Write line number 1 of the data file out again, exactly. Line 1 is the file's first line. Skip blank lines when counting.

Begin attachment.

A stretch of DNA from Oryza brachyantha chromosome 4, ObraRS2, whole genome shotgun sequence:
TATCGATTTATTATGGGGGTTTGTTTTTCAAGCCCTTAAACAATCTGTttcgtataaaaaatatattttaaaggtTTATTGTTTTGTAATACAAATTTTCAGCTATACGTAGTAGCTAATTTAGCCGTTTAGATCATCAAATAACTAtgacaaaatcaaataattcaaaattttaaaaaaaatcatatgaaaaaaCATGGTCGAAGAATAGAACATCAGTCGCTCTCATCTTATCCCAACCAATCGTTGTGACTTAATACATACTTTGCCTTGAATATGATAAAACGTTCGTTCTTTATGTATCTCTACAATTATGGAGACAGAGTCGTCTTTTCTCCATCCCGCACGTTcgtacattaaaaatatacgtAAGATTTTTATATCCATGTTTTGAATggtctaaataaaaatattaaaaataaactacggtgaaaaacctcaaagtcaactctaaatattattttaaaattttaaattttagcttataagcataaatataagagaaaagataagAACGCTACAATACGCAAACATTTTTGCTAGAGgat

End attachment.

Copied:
A stretch of DNA from Oryza brachyantha chromosome 4, ObraRS2, whole genome shotgun sequence: